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Seaquist calls for Executive to clarify responsibilities and assure safe, rapid completion of Electron Dam project


A race against the clock. Sitting high up on the shoulder of Mt. Rainier, the historic Electron dam channels water from the Puyallup River to one of Washington’s original electrical power generation plants. Still in full service powering 20,000 homes, the own

Too many regulators? After weeks of inaction, last week Pierce County Executive Bruce Dammeier personally took charge of the project to modify the historic Electron Dam. In an 11 September letter requiring Electron Hydro, the project’s owner, to “take advantage of summer low flow conditions,” Executive Dammeier imposed a list of fourteen steps to be performed “immediately.”  With major rains in our near-term forecast, the “low flow” status of the river may be nearing its end now, well ahead of seasonal forecasts of high river flows understood to typically begin early in November.

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Here’s the problem: The detailed, fourteen step instructions from the County in Mr. Dammeier’s letter and other guidance from county officials and two state agencies do not add up to a coherent engineering approach to the hydrodynamic realities at the construction site. In the face of these multiple, conflicting directives, the dam operator, as I understand it, stopped all work pending clear, sound instructions. But the river doesn’t stop. A temporary, bypass spillway is in use. Very few days remain before major work must resume to safely button up the site for the winter — or risk a potentially massive washout with profound downstream impact.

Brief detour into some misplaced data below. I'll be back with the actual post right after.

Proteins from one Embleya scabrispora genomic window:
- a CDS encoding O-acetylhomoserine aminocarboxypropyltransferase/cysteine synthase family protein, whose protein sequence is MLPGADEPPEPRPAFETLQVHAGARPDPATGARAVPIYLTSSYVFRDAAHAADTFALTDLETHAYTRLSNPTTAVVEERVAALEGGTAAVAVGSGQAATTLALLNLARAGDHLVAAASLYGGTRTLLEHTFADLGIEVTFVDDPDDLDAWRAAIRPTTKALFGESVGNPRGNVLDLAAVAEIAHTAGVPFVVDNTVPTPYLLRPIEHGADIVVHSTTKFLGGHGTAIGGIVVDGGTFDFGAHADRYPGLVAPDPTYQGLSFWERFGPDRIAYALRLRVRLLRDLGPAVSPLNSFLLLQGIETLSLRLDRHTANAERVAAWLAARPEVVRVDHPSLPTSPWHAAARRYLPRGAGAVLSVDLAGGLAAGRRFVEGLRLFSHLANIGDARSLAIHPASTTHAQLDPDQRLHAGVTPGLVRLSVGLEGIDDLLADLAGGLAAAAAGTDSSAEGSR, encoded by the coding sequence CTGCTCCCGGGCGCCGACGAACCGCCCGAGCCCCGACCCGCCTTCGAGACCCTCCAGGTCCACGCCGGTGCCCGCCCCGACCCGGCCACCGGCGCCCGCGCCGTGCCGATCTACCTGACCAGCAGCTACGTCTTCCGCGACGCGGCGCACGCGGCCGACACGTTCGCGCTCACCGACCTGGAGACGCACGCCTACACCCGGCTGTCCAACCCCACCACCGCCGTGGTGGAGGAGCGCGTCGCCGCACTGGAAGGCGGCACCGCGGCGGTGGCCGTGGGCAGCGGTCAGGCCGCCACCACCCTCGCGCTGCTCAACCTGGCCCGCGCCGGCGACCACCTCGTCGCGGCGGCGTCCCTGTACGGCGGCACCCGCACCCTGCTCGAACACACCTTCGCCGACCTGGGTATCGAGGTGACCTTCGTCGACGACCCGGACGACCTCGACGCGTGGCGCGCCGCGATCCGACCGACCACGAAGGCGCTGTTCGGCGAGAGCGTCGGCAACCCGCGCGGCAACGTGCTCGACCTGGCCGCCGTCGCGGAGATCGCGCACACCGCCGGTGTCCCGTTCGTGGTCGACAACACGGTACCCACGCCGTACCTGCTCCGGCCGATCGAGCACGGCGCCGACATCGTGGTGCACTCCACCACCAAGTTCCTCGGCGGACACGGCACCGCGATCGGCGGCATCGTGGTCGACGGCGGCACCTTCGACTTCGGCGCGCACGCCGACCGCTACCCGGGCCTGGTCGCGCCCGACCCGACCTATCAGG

“At one point in my Navy career I worked for General Colin Powell who famously said of the decision to invade Iraq and “break” the regime, “If you break it, you own it”, stated Seaquist. “By asserting plenary authority to order detailed procedures at the work site, Mr. Dammeier and the County now appear to “own” the Electron Dam modification project.”

Immediate decision needed: that resolves multiple agency guidelines and meets the Puyallup Tribe’s concerns with a sound engineering plan to protect the site for the winter.

Seaquist reiterates his calls for an investigation: of the original issue involving the  unpermitted use of astro-turf at the dam site and its subsequent release of rubber contaminants into the Puyallup River.  “We need to understand how this could have happened under county oversight, how we can prevent it from happening in the future, and what steps can be taken to mitigate its impact on our endangered salmon runs.”


The above is a press release from a political campaign.  The Auburn Examiner has not independently verified its contents and encourages our readers to personally verify any information they find may be overly biased or questionable. The publication of this press release does not indicate an endorsement of its contents. 

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